Teen orphans looking after youngest sibling, selling noodles to survive, Latest World News - The New Paper

Teen orphans looking after youngest sibling, selling noodles to survive

MALAYSIA - Having lost both parents within a year, a pair of teenage siblings are now selling wantan noodles so they can fend for themselves and care for their nine-year-old brother.

Yap Jia Hao, 19, said his entire family contracted Covid-19 in September last year.

His father died at the hospital later that month.

In May, the grieving siblings suffered another loss when their mother died of heart complications.

This forced Jia Hao and his 17-year-old sister Zi Yu to start selling wantan mee at a coffeeshop in Jalan Beringin, Taman Melodies, Johor Baru.

“Our late parents were wantan mee hawkers in Taman Century.

“I used to help them out at their stall.

“I cook the dish while my sister serves the customers,” said Jia Hao when interviewed at the stall.

He is also grateful that some of his parents’ loyal customers continue to support his stall.

A typical day for the siblings starts at 5am.

They prepare the ingredients and also get their younger brother, Jia Cheng, ready for school.

“It is quite tiring as we have to head out early from our home in Taman Daya to open the stall by 7.30am.

“After wrapping up the day’s operation at 2.30pm, we will go home and continue preparing our ingredients such as the meat filling for the wantan,” he said.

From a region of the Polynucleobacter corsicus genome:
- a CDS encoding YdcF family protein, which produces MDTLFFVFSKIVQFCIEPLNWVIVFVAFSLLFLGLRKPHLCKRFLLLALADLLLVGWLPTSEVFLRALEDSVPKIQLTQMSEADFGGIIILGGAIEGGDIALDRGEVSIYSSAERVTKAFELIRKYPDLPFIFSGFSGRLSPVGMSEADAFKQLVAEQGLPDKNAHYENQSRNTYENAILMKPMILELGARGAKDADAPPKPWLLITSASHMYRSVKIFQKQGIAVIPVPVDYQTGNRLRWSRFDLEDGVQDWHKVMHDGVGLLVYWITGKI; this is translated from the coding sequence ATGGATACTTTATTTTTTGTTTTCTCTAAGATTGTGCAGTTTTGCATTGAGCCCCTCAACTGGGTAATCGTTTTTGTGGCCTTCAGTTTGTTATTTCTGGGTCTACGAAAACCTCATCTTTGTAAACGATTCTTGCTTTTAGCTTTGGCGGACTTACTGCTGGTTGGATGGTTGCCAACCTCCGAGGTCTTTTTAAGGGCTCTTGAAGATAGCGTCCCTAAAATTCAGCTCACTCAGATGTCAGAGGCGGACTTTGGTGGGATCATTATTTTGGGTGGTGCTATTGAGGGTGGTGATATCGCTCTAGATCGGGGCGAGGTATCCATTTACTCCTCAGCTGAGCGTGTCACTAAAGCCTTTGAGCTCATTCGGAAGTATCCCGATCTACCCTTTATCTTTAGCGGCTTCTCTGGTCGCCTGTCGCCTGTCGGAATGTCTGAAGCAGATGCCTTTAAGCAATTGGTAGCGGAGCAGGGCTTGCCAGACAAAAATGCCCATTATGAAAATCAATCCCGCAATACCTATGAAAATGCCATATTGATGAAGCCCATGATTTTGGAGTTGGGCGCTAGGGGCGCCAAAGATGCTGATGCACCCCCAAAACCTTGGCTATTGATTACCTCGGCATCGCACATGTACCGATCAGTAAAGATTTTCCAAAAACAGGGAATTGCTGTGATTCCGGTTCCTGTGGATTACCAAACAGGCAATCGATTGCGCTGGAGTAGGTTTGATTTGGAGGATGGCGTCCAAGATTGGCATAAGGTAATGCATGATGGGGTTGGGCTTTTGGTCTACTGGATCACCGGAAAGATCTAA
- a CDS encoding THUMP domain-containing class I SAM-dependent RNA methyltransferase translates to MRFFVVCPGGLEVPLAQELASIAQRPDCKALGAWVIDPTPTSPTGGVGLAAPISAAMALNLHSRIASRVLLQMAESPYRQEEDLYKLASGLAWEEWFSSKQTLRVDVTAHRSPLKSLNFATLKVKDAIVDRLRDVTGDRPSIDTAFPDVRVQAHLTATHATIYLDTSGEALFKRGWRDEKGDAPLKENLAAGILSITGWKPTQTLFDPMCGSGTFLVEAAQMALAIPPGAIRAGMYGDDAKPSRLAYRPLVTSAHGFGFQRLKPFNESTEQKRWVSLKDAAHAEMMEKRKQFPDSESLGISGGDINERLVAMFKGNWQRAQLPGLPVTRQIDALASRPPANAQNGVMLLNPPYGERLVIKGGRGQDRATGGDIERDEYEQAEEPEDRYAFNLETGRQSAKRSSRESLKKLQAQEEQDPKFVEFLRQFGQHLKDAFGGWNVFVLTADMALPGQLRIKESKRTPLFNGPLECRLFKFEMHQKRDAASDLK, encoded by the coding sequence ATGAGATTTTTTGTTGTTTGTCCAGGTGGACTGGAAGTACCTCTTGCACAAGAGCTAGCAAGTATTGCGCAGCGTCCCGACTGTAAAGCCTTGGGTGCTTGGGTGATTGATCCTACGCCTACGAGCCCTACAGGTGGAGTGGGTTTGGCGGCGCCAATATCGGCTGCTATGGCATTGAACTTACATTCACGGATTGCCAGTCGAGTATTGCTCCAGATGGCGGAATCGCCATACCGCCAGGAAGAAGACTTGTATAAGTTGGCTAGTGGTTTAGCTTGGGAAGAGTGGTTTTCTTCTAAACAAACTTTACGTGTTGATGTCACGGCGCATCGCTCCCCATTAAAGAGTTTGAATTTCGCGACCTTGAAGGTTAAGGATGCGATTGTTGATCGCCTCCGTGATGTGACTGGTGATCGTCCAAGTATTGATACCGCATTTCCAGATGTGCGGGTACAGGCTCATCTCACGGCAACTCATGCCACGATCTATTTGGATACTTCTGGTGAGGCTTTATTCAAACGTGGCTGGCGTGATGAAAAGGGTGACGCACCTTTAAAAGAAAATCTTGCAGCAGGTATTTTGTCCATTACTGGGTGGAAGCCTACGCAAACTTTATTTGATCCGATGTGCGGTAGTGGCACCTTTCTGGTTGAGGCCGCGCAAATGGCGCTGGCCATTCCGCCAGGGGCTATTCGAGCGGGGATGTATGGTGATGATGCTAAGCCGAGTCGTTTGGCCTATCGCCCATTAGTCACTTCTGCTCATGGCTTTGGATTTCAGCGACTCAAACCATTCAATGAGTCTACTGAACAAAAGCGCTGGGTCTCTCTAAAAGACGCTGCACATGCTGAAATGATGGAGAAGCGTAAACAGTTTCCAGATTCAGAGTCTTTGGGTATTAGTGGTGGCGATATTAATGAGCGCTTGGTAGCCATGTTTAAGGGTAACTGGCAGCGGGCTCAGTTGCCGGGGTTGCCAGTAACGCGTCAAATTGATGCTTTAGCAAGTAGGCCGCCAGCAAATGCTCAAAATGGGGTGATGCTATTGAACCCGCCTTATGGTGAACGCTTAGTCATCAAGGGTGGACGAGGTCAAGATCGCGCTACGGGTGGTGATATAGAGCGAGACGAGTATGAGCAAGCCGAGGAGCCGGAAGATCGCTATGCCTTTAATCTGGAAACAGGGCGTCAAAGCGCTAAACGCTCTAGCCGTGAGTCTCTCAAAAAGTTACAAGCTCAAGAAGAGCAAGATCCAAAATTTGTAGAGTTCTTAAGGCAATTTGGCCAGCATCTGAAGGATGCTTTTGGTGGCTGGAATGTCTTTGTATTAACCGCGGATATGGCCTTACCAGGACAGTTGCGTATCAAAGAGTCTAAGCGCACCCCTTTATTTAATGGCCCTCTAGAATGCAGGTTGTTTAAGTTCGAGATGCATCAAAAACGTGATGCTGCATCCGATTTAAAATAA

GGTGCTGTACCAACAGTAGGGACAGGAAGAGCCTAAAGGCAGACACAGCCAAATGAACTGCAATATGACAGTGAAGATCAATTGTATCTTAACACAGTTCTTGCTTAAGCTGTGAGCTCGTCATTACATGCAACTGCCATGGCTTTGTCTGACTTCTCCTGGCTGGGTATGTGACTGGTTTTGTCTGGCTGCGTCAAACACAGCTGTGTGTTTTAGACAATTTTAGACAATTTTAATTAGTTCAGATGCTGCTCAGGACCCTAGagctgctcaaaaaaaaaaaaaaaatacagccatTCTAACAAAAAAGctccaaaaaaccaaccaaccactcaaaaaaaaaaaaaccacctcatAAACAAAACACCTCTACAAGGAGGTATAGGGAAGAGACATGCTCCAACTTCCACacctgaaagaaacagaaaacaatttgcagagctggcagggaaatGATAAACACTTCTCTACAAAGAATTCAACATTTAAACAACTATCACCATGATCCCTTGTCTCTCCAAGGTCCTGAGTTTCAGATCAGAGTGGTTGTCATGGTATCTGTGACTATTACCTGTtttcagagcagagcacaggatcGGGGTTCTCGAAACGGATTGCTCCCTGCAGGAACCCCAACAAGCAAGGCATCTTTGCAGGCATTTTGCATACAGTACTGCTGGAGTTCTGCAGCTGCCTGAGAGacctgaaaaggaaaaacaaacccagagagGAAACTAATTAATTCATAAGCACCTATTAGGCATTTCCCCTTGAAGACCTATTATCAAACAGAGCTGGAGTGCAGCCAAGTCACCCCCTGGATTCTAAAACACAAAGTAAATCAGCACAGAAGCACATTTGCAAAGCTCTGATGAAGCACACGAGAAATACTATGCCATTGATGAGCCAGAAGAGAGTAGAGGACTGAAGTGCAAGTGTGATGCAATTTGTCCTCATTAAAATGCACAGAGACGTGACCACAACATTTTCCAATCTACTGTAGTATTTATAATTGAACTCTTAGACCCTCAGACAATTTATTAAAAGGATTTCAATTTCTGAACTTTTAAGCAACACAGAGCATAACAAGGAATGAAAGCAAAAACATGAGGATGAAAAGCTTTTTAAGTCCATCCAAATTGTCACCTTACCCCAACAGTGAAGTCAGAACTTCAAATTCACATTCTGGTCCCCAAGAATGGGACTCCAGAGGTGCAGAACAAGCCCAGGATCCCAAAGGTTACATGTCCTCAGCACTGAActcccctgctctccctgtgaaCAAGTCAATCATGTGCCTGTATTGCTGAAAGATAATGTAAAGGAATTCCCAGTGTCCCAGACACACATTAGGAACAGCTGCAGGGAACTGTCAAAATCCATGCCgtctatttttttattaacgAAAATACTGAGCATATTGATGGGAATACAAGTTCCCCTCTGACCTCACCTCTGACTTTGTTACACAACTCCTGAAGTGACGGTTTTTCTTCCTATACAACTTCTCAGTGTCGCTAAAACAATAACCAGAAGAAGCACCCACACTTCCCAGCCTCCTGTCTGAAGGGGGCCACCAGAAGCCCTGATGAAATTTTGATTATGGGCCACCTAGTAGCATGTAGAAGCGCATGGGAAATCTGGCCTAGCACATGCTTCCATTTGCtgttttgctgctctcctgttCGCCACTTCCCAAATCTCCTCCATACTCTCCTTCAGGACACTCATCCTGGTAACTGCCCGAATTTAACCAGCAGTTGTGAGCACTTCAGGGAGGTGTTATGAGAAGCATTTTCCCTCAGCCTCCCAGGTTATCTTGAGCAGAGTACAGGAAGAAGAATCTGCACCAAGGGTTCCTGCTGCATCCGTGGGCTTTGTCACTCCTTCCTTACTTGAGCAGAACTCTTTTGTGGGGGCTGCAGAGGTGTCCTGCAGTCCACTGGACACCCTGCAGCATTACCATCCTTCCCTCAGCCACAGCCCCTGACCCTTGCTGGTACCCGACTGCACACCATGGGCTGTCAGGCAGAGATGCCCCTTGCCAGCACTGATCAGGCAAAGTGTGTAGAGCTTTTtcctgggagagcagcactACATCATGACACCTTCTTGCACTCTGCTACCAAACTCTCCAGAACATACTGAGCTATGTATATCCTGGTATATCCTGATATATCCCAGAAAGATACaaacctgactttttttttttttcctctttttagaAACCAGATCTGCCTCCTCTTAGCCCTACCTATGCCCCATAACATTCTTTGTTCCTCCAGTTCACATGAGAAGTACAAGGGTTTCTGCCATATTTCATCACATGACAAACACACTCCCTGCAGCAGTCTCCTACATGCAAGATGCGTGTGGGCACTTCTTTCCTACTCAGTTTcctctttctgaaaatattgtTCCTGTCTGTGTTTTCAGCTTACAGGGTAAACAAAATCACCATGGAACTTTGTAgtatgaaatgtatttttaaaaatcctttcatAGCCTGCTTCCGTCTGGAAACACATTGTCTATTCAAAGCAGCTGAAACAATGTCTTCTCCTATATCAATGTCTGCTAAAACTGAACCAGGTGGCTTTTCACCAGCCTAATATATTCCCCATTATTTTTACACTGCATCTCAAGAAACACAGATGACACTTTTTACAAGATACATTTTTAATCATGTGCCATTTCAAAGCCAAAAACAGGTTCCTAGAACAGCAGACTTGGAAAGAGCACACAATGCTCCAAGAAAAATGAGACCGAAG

They usually opt for ehailing rides to get around as they do not have a car.

Jia Hao has just obtained a driver’s licence but has no plans to buy a car just yet.

“A kind-hearted customer offered to let me use his car and after some consideration, I am going to accept as it will help us save money.

“I usually spend RM30 ($9) to RM40 daily on transport alone,” he added.

While he managed to complete Form Five last year, he said Zi Yu dropped out of school to help him at the stall.

The siblings can sell up to 100 bowls of noodles on a good day.

“We have no plans for the future right now as our priority is to survive and ensure that our brother, who is in Year Three, can continue his studies,” said Jia Hao.

Jia Hao helping his brother Jia Cheng with his homework. Jia Hao said he only meets the nine-year-old every fortnight as he currently lives with their aunt.PHOTO: THE STAR

Jia Hao said that his sister Zi Yu was no longer helping him at the stall as their mother’s friend, who runs a beauty parlour, recently took her under her wing to teach her new skills.

While he managed to complete Form Five last year, Zi Yu dropped out of school to help him at the stall before this job came along.

Jia Hao said their brother currently lived with their aunt in Taman Perling.

“Having a relative take care of his meals and needs while he attends school gives me peace of mind,” he said.

“I visit him every fortnight as my stall is closed only once every two weeks on a Thursday.

“I hope to have a weekly rest day in the future so that I can visit Jia Cheng more often, but I am worried about losing my customers,” he added.

His days, said Jia Hao, were tiring as he would start making preparations at 5am before opening his stall at 7am daily.

He also said that a charity NGO had been helping him with legal matters such as transferring the ownership of his parents’ flat in Taman Daya to his name.

He also aims to pay off outstanding utility bills incurred during his parents’ time.

Asked whether the siblings needed any additional assistance, Jia Hao replied: “We do not need anything else at the moment. I just hope customers can continue supporting my wantan mee stall.” - THE STAR